Lockdown vs The Divide

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While Brazilian Jiu Jitsu is the most lauded and romanticised art, the discrepancy in the gentle art and the reality of a free-for-all fight is often overlooked. As the sport evolved and the secrets of BJJ unravelled to the greater public, the effectiveness of BJJ was stifled by a wash of grappling competitors and MMA fighters who sought to deconstruct the art rather than indulge in it. What has emerged for better or worse - depending on who you ask - is a modern take on the martial art and the refinement of grappling as a whole. There are fighters in the world of MMA who are world class grapplers only, yet no striking based fighters who refuse to respect the grappling aspect and will at the very least, train to avoid it. 

To our fighter friends who fall into this category we say that the grappling exchanges in fights are very much a reality, and very much undeniable.

The divide between traditional grappling arts and an MMA fight has been met head on by Lockdown. With competitions held in a fenced enclosure a la MMA, the detachment of grappling and MMA is nullified for an increase in action and a focus on winning via domination of the entire confrontation. No stalling, no tug-o-war, and no resets at the edge of the mat. MMA fighters and grapplers alike can harness their cage control, takedowns, submission skills, and defensive grappling while testing their mettle against competitors you might not find at your local open mat.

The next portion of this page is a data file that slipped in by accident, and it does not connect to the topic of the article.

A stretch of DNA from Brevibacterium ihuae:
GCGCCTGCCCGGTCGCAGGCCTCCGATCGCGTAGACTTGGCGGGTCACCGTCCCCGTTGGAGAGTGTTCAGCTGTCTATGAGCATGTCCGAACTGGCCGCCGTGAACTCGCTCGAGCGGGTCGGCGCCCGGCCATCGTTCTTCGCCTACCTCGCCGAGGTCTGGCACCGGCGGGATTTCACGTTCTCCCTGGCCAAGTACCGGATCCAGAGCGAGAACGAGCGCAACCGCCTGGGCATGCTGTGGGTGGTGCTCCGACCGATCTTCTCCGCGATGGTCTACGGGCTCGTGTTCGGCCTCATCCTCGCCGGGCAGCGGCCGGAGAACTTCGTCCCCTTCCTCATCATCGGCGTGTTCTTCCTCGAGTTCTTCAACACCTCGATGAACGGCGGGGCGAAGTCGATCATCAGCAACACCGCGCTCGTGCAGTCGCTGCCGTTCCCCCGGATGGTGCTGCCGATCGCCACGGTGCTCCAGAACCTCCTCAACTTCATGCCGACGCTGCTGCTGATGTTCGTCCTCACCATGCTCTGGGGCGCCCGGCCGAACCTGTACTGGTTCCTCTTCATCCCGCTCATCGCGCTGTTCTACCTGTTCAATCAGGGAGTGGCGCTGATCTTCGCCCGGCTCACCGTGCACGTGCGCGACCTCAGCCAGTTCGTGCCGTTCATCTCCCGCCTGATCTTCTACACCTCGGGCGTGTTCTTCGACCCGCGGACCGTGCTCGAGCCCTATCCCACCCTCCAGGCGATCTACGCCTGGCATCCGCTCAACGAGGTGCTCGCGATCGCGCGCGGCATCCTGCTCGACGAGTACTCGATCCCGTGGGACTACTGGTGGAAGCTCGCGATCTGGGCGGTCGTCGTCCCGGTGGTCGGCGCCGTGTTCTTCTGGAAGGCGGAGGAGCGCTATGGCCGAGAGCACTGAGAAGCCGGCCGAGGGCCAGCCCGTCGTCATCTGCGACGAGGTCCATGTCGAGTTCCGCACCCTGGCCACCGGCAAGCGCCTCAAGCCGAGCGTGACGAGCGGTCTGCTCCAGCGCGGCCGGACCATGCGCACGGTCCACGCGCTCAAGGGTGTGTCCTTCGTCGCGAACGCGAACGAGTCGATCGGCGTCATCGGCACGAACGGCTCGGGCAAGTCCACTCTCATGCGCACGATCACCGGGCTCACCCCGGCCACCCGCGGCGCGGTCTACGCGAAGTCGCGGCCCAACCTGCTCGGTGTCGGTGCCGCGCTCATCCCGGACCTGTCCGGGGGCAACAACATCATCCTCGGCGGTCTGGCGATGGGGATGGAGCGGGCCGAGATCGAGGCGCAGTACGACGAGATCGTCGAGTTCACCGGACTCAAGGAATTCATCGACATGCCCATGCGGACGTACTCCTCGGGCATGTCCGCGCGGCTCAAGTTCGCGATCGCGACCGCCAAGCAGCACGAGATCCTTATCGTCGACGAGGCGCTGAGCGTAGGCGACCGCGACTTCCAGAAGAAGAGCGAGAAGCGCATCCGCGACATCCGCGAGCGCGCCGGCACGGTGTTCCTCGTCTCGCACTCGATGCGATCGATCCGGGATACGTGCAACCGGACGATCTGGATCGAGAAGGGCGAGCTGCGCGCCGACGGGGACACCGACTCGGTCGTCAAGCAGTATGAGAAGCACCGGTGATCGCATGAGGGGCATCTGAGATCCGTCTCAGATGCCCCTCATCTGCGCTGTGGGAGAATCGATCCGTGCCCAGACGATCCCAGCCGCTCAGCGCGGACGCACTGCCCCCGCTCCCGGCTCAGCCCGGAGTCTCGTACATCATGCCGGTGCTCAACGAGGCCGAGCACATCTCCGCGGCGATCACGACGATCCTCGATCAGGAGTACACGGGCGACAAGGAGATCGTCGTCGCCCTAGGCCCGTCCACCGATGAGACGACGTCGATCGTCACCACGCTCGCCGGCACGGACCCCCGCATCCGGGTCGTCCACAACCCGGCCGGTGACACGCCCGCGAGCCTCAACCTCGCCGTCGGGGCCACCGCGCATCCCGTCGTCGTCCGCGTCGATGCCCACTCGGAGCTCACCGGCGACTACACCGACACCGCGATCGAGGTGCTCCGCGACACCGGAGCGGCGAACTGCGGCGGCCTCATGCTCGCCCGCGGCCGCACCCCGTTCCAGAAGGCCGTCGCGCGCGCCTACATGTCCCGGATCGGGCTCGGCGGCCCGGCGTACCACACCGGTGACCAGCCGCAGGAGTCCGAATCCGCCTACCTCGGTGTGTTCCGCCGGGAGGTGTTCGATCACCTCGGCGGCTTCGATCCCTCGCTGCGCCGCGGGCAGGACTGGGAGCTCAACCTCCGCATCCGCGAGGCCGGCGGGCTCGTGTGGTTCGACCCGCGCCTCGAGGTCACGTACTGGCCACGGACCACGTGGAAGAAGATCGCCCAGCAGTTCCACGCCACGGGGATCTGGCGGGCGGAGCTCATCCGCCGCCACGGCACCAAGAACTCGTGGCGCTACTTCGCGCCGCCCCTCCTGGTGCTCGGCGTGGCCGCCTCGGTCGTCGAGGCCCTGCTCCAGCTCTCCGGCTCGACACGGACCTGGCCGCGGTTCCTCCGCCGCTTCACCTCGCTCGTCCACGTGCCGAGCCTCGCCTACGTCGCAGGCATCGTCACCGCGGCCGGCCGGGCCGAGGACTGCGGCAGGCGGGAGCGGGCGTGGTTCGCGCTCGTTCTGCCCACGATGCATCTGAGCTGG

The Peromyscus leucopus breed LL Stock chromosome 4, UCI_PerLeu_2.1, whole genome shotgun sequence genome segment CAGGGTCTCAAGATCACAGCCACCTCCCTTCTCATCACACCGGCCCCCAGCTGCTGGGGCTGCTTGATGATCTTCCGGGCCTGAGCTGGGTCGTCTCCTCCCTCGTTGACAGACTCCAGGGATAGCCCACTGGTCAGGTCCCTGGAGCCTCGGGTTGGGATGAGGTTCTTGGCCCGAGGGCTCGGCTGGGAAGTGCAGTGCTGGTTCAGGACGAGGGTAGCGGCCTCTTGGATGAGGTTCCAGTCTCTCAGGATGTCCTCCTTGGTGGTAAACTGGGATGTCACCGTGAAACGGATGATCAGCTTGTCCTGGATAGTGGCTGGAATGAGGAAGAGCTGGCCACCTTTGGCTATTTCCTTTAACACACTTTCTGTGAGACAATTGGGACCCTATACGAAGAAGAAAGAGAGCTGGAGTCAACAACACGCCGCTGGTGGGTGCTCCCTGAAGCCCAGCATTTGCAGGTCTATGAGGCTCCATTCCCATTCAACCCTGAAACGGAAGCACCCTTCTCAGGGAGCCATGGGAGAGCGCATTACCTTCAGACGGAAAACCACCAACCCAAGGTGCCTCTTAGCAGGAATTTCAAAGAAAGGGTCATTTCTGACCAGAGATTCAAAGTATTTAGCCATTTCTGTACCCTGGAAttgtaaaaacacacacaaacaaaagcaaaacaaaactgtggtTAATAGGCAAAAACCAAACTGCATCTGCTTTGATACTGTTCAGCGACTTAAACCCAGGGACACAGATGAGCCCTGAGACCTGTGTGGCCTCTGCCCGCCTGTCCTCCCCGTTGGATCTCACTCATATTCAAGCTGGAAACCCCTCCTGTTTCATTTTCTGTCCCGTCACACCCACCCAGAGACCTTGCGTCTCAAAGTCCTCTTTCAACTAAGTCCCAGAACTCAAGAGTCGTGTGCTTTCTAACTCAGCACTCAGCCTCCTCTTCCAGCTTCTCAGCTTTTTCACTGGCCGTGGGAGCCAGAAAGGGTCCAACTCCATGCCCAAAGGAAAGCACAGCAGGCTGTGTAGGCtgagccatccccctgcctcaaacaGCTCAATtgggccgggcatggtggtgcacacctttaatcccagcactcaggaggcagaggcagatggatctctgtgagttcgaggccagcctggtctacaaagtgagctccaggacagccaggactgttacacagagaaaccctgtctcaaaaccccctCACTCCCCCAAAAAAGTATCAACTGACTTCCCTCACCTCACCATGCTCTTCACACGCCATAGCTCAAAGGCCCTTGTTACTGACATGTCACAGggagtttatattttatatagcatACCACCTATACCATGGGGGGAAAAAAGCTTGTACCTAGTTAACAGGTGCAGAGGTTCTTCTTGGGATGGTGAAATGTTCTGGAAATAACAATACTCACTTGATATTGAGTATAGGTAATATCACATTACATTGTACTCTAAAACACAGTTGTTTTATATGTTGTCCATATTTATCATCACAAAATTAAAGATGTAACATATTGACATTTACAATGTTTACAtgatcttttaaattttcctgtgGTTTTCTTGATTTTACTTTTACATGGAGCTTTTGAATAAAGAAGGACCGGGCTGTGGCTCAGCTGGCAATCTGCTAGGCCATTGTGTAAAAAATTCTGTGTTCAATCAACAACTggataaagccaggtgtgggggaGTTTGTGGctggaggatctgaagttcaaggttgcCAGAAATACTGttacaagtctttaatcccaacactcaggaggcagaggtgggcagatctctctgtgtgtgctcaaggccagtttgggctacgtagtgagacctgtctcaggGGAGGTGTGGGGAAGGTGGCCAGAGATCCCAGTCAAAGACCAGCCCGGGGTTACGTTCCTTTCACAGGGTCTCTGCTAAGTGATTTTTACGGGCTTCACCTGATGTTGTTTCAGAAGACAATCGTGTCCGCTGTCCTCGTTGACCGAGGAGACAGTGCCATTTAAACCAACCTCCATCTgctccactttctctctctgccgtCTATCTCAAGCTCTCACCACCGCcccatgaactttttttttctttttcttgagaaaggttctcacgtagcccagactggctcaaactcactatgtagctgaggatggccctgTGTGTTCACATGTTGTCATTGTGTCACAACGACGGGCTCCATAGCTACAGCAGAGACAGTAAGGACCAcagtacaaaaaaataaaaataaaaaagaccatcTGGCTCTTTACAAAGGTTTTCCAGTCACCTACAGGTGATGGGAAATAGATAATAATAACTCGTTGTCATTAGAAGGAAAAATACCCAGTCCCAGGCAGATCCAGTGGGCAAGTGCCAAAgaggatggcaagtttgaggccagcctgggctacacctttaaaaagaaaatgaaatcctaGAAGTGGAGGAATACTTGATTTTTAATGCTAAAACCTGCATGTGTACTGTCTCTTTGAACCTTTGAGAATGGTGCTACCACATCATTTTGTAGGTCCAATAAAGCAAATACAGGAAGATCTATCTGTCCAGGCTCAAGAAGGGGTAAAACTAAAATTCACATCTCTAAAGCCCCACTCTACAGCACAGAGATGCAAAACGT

With a kids division, colts, and beginners and advanced split into male and female divisions there is ample room for competitors to meet and greet opponents/new friends with a slap, bump, roll.

Beginning in 2011, Lockdown has hit Queensland, Victoria, West Aus and plans to move into other states in the very near future. With such grappling athletes and fighters as Reece McLaren, Tim Moore, Damien Brown, Ben Nguyen, Jessy Jess, and Megan Anderson competing in competitions gone by, there is clear relevance and value for fighters and grapplers alike to unite at Lockdown. Taking part in a fenced environment that provides unique benefits to the development of their art, there is also a simplicity in no long term dogmatic rulesets and patterns or forms, while competitors can rely on only their expression of their art to reach victory.

The Lockdown rule-set leaves a lot to get excited about if you like your grappling intense and close to the adrenaline pumping proposition that MMA provides, find the rules here. The next Lockdown takes place August 26th in Brisbane so follow their movements here and give their page a like to be part of their exclusive brand of competition that you will not experience anywhere else.

As a thank you for checking out this article and in turn supporting Lockdown, we'd like to offer you 10% discount on the online store!
Use the code LOCKDOWN when you check out with your new gear.

- Jake Anderson

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